In a recent column in Isthmus, Jeff Anders, a former member of the UW Athletic Board took issue with pundits, like myself, who support paying college athletes.
In the spirit of having a continuing conversation on this subject, which is appropriate in a college town that is both big into its teams and big into social justice, let me respond to Dr. Anders’ arguments.
Underpinning Anders’ column is an assumption that if college athletes were paid they couldn’t or wouldn’t be students anymore; that they wouldn’t ever pick up a college degree that is far more valuable than their experience as a college athlete.
There are actually two intertwined issues here. The first is whether or not to pay the athletes what they’re worth and the second is whether or not athletes who play for universities should even need to be enrolled as students.
In my view there’s no reason why we couldn’t have more freedom all around.
If a good athlete wanted to play for a university he could do that and be paid for the services he was providing. He could be a student as well, but he wouldn’t need to be enrolled. So every athlete who wants to pick up a degree along the way could do that and be paid for his valuable services at the same time, just like having a part-time job. There’s no need to choose.
But under the current arrangement we degrade the academic environment by trying to make students out of kids who just want to play ball. The pressure to win creates routine cheating scandals, not so much at the UW, but in lots of other places. Kids who aren’t ready for college are admitted and pushed along not primarily because the schools are concerned about their academic success, but because they are good athletes who can contribute to winning programs and they want them to remain eligible.
Why not just drop the pretense of the “student-athlete” and allow those athletes who want to also be students to be that while allowing others who just want to ply their sports trade to do that? Being a student and an athlete doesn’t have to be mutually exclusive, but it doesn’t have to be mandatory either.
There’s also a fallacy at the heart of Anders’ argument: the idea that only stars destined for the pros create the millions in income from college sports. That’s simply not the case. It’s true that there are a handful of standouts, but the games couldn’t happen without all the supporting players. This actually bolsters the argument to pay all the players. If this were an apprenticeship with a certain future for meeting basic performance standards I’d be fine with the current setup. Players would be essentially just sharpening their skills for a payoff later on. But, in fact, very few end up making any money at all out of their sporting activity, yet they produce millions for others. How is that fair?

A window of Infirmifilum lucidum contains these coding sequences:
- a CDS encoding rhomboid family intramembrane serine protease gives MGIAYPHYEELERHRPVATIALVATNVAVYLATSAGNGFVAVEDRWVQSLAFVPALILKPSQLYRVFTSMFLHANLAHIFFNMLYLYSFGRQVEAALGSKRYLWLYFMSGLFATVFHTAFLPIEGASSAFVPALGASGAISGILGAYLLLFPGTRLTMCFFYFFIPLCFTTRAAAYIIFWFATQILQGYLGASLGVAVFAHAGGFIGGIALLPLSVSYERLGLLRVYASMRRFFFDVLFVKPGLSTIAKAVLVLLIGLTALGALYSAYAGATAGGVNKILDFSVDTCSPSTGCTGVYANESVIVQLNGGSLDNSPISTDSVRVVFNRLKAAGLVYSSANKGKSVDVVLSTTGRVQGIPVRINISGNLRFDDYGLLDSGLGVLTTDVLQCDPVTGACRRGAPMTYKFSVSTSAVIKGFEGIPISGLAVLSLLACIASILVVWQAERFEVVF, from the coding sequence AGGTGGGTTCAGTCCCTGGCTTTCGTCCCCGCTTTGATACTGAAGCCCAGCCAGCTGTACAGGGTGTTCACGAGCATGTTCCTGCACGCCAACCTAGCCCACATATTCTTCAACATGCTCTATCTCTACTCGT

Anders’ raises the specter of sexism because only men’s sports are usually income producing. But the answer can’t be to exploit the male players producing the income so they can be on the same plane as female athletes or other male athletes in non-revenue producing sports. In the sports that don’t produce millions for universities, television networks and the NCAA, I’d say it’s fine to compensate them with a scholarship or with the sheer joy of competition. The equity issue only comes about when others are richly profiting from the labor of those who aren’t getting a dime.
Ander’s makes the case that paying players would make smaller schools less competitive. But that’s happening already. The NCAA has allowed the largest conferences with the biggest paydays for the NCAA to write some of their own rules including giving a small stipend to their players.
And why would it be a bad thing if some schools on the cusp decided to drop out of the competition for the big dollars and just concentrate on academics? Harvard did that a generation ago. They still have a football team and last I heard they were still well thought of as an academic institution. It’s true that the Crimson doesn’t play for the national championship any more, but who cares? Football is not what Harvard wants you to think about when you hear its name.
If it were possible to bring big time revenue-producing college sports back to some kind of ideal of the student-athlete I’d be all for it. But that would mean getting the money out of college sports and that just isn’t going to happen. An alternative that pays the players a fair wage and gives them the option of getting a degree seems to me to be the best solution.